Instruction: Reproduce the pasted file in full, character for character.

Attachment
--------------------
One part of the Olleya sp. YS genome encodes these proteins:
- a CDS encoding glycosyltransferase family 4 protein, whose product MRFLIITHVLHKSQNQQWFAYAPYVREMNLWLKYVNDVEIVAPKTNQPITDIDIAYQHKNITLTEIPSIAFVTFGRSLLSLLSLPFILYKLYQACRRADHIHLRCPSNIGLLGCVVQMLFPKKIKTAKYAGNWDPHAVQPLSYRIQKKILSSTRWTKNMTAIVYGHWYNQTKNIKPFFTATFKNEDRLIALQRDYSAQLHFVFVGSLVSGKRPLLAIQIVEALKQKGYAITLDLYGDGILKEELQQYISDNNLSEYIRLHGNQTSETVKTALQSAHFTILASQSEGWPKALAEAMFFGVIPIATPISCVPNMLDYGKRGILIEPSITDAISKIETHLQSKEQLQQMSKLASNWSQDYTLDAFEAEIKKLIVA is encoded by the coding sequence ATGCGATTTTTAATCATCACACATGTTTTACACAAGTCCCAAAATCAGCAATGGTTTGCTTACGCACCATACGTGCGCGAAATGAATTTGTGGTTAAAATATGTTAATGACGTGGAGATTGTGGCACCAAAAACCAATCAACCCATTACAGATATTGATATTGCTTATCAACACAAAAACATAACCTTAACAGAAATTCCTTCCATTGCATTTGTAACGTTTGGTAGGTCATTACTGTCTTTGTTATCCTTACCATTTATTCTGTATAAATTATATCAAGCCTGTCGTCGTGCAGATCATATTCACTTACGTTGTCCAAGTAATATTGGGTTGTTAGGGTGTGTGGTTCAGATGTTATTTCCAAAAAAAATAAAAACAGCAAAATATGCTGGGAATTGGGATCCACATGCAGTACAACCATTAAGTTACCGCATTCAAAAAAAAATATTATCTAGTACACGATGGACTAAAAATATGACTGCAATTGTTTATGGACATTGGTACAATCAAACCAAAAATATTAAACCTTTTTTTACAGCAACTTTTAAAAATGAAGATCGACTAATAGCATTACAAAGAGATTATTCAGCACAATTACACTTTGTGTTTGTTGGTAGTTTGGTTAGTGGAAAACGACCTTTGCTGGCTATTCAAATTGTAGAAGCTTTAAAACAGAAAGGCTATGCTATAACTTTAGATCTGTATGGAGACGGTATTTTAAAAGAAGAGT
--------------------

One part of the Olleya sp. YS genome encodes these proteins:
- a CDS encoding glycosyltransferase family 4 protein, whose product MRFLIITHVLHKSQNQQWFAYAPYVREMNLWLKYVNDVEIVAPKTNQPITDIDIAYQHKNITLTEIPSIAFVTFGRSLLSLLSLPFILYKLYQACRRADHIHLRCPSNIGLLGCVVQMLFPKKIKTAKYAGNWDPHAVQPLSYRIQKKILSSTRWTKNMTAIVYGHWYNQTKNIKPFFTATFKNEDRLIALQRDYSAQLHFVFVGSLVSGKRPLLAIQIVEALKQKGYAITLDLYGDGILKEELQQYISDNNLSEYIRLHGNQTSETVKTALQSAHFTILASQSEGWPKALAEAMFFGVIPIATPISCVPNMLDYGKRGILIEPSITDAISKIETHLQSKEQLQQMSKLASNWSQDYTLDAFEAEIKKLIVA is encoded by the coding sequence ATGCGATTTTTAATCATCACACATGTTTTACACAAGTCCCAAAATCAGCAATGGTTTGCTTACGCACCATACGTGCGCGAAATGAATTTGTGGTTAAAATATGTTAATGACGTGGAGATTGTGGCACCAAAAACCAATCAACCCATTACAGATATTGATATTGCTTATCAACACAAAAACATAACCTTAACAGAAATTCCTTCCATTGCATTTGTAACGTTTGGTAGGTCATTACTGTCTTTGTTATCCTTACCATTTATTCTGTATAAATTATATCAAGCCTGTCGTCGTGCAGATCATATTCACTTACGTTGTCCAAGTAATATTGGGTTGTTAGGGTGTGTGGTTCAGATGTTATTTCCAAAAAAAATAAAAACAGCAAAATATGCTGGGAATTGGGATCCACATGCAGTACAACCATTAAGTTACCGCATTCAAAAAAAAATATTATCTAGTACACGATGGACTAAAAATATGACTGCAATTGTTTATGGACATTGGTACAATCAAACCAAAAATATTAAACCTTTTTTTACAGCAACTTTTAAAAATGAAGATCGACTAATAGCATTACAAAGAGATTATTCAGCACAATTACACTTTGTGTTTGTTGGTAGTTTGGTTAGTGGAAAACGACCTTTGCTGGCTATTCAAATTGTAGAAGCTTTAAAACAGAAAGGCTATGCTATAACTTTAGATCTGTATGGAGACGGTATTTTAAAAGAAGAGT